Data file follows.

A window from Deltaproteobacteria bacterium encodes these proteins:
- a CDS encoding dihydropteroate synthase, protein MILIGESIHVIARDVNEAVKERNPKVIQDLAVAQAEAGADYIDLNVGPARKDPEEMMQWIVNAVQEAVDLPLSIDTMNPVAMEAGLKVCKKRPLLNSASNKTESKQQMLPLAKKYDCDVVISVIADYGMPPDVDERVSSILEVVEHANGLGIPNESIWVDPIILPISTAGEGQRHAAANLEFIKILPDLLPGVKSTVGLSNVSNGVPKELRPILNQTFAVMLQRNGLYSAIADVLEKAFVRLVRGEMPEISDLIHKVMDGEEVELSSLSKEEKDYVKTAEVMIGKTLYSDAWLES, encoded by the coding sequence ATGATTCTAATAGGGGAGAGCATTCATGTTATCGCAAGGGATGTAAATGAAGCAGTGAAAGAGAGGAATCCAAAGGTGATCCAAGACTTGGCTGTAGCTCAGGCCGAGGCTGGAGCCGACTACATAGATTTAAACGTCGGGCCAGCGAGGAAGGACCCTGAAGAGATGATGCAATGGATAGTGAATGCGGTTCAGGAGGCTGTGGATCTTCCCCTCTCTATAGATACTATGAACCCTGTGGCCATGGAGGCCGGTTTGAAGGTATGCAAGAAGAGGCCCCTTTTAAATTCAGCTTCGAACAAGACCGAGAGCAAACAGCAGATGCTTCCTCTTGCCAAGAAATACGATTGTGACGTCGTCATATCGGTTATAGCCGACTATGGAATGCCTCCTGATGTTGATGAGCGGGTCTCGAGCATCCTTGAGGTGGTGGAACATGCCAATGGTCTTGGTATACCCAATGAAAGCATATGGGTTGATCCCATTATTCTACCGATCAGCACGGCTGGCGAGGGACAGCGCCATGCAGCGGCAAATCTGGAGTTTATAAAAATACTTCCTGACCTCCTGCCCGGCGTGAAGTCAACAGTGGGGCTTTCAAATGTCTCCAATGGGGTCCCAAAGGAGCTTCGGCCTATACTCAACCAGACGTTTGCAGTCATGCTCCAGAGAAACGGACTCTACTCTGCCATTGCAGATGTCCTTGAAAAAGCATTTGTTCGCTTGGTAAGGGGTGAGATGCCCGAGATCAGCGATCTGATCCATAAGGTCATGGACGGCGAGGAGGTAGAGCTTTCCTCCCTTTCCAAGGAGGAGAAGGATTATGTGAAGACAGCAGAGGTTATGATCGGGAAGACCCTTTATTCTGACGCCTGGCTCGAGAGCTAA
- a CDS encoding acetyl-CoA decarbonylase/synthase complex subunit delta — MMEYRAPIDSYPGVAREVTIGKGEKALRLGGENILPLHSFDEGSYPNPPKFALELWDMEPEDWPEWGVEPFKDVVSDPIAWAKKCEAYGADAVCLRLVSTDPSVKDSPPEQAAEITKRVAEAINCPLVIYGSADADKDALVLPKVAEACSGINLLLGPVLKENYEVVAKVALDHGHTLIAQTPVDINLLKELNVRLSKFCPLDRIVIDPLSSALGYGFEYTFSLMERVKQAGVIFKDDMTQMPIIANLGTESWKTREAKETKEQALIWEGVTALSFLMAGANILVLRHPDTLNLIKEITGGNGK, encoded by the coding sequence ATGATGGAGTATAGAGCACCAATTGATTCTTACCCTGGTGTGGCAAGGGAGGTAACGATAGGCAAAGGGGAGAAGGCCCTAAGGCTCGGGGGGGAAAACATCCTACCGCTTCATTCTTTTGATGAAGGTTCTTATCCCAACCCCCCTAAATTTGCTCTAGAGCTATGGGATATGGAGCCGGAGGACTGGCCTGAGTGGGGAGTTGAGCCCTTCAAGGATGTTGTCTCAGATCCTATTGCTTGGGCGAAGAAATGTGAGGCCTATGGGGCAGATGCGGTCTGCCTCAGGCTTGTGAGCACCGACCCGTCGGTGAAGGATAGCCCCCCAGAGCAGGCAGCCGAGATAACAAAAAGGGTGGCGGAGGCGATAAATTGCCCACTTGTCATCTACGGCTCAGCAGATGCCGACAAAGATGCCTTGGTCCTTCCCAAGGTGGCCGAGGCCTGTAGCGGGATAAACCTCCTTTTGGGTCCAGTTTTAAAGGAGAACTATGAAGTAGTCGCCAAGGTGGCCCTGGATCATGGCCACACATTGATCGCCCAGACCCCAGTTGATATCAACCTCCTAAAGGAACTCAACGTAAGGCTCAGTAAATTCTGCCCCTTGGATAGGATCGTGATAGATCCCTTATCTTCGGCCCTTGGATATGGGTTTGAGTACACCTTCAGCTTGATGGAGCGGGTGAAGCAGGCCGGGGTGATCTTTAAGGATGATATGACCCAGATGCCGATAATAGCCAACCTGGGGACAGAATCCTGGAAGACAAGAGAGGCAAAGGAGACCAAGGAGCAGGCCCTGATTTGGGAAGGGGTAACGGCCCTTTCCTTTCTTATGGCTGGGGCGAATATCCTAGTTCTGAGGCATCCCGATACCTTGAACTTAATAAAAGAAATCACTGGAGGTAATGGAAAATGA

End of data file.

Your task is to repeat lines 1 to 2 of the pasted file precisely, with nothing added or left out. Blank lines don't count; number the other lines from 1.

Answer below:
A window from Deltaproteobacteria bacterium encodes these proteins:
- a CDS encoding dihydropteroate synthase, protein MILIGESIHVIARDVNEAVKERNPKVIQDLAVAQAEAGADYIDLNVGPARKDPEEMMQWIVNAVQEAVDLPLSIDTMNPVAMEAGLKVCKKRPLLNSASNKTESKQQMLPLAKKYDCDVVISVIADYGMPPDVDERVSSILEVVEHANGLGIPNESIWVDPIILPISTAGEGQRHAAANLEFIKILPDLLPGVKSTVGLSNVSNGVPKELRPILNQTFAVMLQRNGLYSAIADVLEKAFVRLVRGEMPEISDLIHKVMDGEEVELSSLSKEEKDYVKTAEVMIGKTLYSDAWLES, encoded by the coding sequence ATGATTCTAATAGGGGAGAGCATTCATGTTATCGCAAGGGATGTAAATGAAGCAGTGAAAGAGAGGAATCCAAAGGTGATCCAAGACTTGGCTGTAGCTCAGGCCGAGGCTGGAGCCGACTACATAGATTTAAACGTCGGGCCAGCGAGGAAGGACCCTGAAGAGATGATGCAATGGATAGTGAATGCGGTTCAGGAGGCTGTGGATCTTCCCCTCTCTATAGATACTATGAACCCTGTGGCCATGGAGGCCGGTTTGAAGGTATGCAAGAAGAGGCCCCTTTTAAATTCAGCTTCGAACAAGACCGAGAGCAAACAGCAGATGCTTCCTCTTGCCAAGAAATACGATTGTGACGTCGTCATATCGGTTATAGCCGACTATGGAATGCCTCCTGATGTTGATGAGCGGGTCTCGAGCATCCTTGAGGTGGTGGAACATGCCAATGGTCTTGGTATACCCAATGAAAGCATATGGGTTGATCCCATTATTCTACCGATCAGCACGGCTGGCGAGGGACAGCGCCATGCAGCGGCAAATCTGGAGTTTATAAAAATACTTCCTGACCTCCTGCCCGGCGTGAAGTCAACAGTGGGGCTTTCAAATGTCTCCAATGGGGTCCCAAAGGAGCTTCGGCCTATACTCAACCAGACGTTTGCAGTCATGCTCCAGAGAAACGGACTCTACTCTGCCATTGCAGATGTCCTTGAAAAAGCATTTGTTCGCTTGGTAAGGGGTGAGATGCCCGAGATCAGCGATCTGATCCATAAGGTCATGGACGGCGAGGAGGTAGAGCTTTCCTCCCTTTCCAAGGAGGAGAAGGATTATGTGAAGACAGCAGAGGTTATGATCGGGAAGACCCTTTATTCTGACGCCTGGCTCGAGAGCTAA